Police forces agree to collaboration of public contact functions
The Police and Crime Commissioners and Chief Constables for Bedfordshire, Cambridgeshire and Hertfordshire have agreed to progress proposals for collaboration of their Force Control Rooms. Force Control Rooms deal with 101 and 999 calls from the public, deploy officers and staff plus ensure the recording and appropriate early investigation of crime or anti-social behaviour.

Under the proposals agreed last week (9 July), which are subject to staff consultation, the three forces are expected to save £4 million through the collaboration of their public contact functions which include the force control rooms, crime recording teams and support functions.  This will be achieved by introducing new technology that will allow public access to be improved. Equally, the proposals are about increasing resilience in this function across the three forces.

Collaboration sees the three forces operating from two Control Rooms based in Hinchingbrooke, Cambs, and Welwyn Garden City, Herts, by March 2017. The proposals will also see a consistent approach to public contact adopted across the two locations which will offer increased resilience and responsiveness. Many operational functions are already shared across the three forces and this proposal will enhance the deployment of those to meet public need.

Collaboration would be on a phased basis and is subject to detailed design to inform staff consultation which will take place over the coming months.
Police and Crime Commissioner for Hertfordshire, David Lloyd said: “This initiative will help modernise our response to the public of Hertfordshire from our existing Control Room in Welwyn Garden City, providing a better service through improved technology and earlier resolution to matters that people need to contact us about.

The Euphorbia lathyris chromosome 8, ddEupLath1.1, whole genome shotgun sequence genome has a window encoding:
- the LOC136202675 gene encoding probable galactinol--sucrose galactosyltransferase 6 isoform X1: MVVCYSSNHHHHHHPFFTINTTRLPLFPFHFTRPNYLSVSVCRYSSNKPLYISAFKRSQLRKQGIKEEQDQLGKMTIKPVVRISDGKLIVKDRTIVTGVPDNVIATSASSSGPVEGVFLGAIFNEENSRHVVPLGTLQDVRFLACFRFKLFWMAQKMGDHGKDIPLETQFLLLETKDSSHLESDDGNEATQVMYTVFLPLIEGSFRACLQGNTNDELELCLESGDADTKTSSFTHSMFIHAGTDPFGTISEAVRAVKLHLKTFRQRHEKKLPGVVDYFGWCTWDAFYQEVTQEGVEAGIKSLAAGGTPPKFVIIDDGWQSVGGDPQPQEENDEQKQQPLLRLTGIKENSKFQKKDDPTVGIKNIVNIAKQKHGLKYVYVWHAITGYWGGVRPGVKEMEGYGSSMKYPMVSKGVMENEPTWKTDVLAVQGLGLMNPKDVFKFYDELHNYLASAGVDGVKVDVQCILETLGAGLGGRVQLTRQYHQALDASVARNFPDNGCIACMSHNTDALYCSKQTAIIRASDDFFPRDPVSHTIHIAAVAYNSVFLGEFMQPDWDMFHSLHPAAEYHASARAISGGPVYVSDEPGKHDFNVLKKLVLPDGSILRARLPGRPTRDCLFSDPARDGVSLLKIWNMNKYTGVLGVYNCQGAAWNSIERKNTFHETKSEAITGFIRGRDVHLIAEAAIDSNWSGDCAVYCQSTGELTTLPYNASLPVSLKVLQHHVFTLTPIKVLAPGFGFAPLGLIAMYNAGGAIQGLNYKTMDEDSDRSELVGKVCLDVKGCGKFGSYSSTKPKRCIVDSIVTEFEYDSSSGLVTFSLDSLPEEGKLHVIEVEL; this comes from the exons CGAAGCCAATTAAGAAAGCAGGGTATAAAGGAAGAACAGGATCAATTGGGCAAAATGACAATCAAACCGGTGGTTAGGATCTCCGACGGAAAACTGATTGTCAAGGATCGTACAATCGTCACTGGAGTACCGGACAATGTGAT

“The development of on-line access to key services is the realisation of a key aim of my Police and Crime plan, whilst the savings produced by this collaboration will help to continue the protection of Neighbourhood Policing throughout Hertfordshire.”

The three forces have recognised the need to provide the public with alternative ways to contact them and are also exploring ways in which enhanced technology could provide access to key services online. New channels being developed will provide an improved experience through greater victim access to information.

Chief Constable Andy Bliss commented “Budget challenges were the spark that led to us thinking about this new approach but this is about far more than simply saving money.  I want the public to be able to contact us readily in a variety of ways that suit their needs. And I want my front line teams to get the best possible support out on the streets especially when they are tackling crime and protecting the public in challenging or dangerous situations where immediate access to information really counts. Hertfordshire leads on this major development supported by talented colleagues from across the three forces. This is a vital part of our aim to sustain our unique style of neighbourhood policing in Hertfordshire and to do all that we can to keep people safe and fight crime."

The ambitious Strategic Alliance between the three forces and Police and Crime Commissioners is an on-going programme of work focusing on collaboration as an effective way of protecting frontline policing which is helping the three forces to meet a predicted funding shortfall of £56.6m between now and 2019/20. By 2019, it is anticipated that a wide range of further joint operational and organisational support functions will have been established to bring economies of scale and increased resilience.

Staff will be formally consulted on the proposals once the detailed design phase is complete.